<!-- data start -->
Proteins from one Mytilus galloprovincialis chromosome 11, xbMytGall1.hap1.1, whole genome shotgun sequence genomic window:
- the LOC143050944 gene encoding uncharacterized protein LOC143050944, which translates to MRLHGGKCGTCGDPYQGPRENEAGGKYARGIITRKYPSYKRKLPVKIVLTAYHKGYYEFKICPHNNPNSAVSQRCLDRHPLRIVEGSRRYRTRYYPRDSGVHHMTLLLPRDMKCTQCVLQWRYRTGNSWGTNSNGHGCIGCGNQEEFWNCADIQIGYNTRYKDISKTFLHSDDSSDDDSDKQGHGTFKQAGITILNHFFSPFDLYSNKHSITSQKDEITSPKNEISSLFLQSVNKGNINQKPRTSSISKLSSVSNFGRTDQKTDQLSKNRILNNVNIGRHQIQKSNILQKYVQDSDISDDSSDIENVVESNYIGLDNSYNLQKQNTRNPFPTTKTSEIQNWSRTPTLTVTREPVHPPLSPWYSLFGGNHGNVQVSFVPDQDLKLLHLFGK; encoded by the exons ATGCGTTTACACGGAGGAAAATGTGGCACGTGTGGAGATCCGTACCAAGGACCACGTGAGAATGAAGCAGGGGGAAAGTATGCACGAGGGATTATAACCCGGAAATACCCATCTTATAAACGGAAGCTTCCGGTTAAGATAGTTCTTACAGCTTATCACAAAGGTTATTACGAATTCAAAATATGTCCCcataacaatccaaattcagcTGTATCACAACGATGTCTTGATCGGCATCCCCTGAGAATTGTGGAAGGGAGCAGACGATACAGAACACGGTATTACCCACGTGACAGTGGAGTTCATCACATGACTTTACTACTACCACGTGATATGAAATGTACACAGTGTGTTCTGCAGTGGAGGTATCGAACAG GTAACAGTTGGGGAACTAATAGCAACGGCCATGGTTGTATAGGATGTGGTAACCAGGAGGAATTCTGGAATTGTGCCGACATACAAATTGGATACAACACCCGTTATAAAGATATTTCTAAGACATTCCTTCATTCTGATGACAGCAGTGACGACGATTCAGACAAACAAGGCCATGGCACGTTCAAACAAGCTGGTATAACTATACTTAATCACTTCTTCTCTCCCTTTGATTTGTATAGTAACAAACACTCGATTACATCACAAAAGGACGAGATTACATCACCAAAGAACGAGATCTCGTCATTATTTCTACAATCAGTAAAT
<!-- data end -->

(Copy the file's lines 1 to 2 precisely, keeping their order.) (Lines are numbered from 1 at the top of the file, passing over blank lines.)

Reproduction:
Proteins from one Mytilus galloprovincialis chromosome 11, xbMytGall1.hap1.1, whole genome shotgun sequence genomic window:
- the LOC143050944 gene encoding uncharacterized protein LOC143050944, which translates to MRLHGGKCGTCGDPYQGPRENEAGGKYARGIITRKYPSYKRKLPVKIVLTAYHKGYYEFKICPHNNPNSAVSQRCLDRHPLRIVEGSRRYRTRYYPRDSGVHHMTLLLPRDMKCTQCVLQWRYRTGNSWGTNSNGHGCIGCGNQEEFWNCADIQIGYNTRYKDISKTFLHSDDSSDDDSDKQGHGTFKQAGITILNHFFSPFDLYSNKHSITSQKDEITSPKNEISSLFLQSVNKGNINQKPRTSSISKLSSVSNFGRTDQKTDQLSKNRILNNVNIGRHQIQKSNILQKYVQDSDISDDSSDIENVVESNYIGLDNSYNLQKQNTRNPFPTTKTSEIQNWSRTPTLTVTREPVHPPLSPWYSLFGGNHGNVQVSFVPDQDLKLLHLFGK; encoded by the exons ATGCGTTTACACGGAGGAAAATGTGGCACGTGTGGAGATCCGTACCAAGGACCACGTGAGAATGAAGCAGGGGGAAAGTATGCACGAGGGATTATAACCCGGAAATACCCATCTTATAAACGGAAGCTTCCGGTTAAGATAGTTCTTACAGCTTATCACAAAGGTTATTACGAATTCAAAATATGTCCCcataacaatccaaattcagcTGTATCACAACGATGTCTTGATCGGCATCCCCTGAGAATTGTGGAAGGGAGCAGACGATACAGAACACGGTATTACCCACGTGACAGTGGAGTTCATCACATGACTTTACTACTACCACGTGATATGAAATGTACACAGTGTGTTCTGCAGTGGAGGTATCGAACAG GTAACAGTTGGGGAACTAATAGCAACGGCCATGGTTGTATAGGATGTGGTAACCAGGAGGAATTCTGGAATTGTGCCGACATACAAATTGGATACAACACCCGTTATAAAGATATTTCTAAGACATTCCTTCATTCTGATGACAGCAGTGACGACGATTCAGACAAACAAGGCCATGGCACGTTCAAACAAGCTGGTATAACTATACTTAATCACTTCTTCTCTCCCTTTGATTTGTATAGTAACAAACACTCGATTACATCACAAAAGGACGAGATTACATCACCAAAGAACGAGATCTCGTCATTATTTCTACAATCAGTAAAT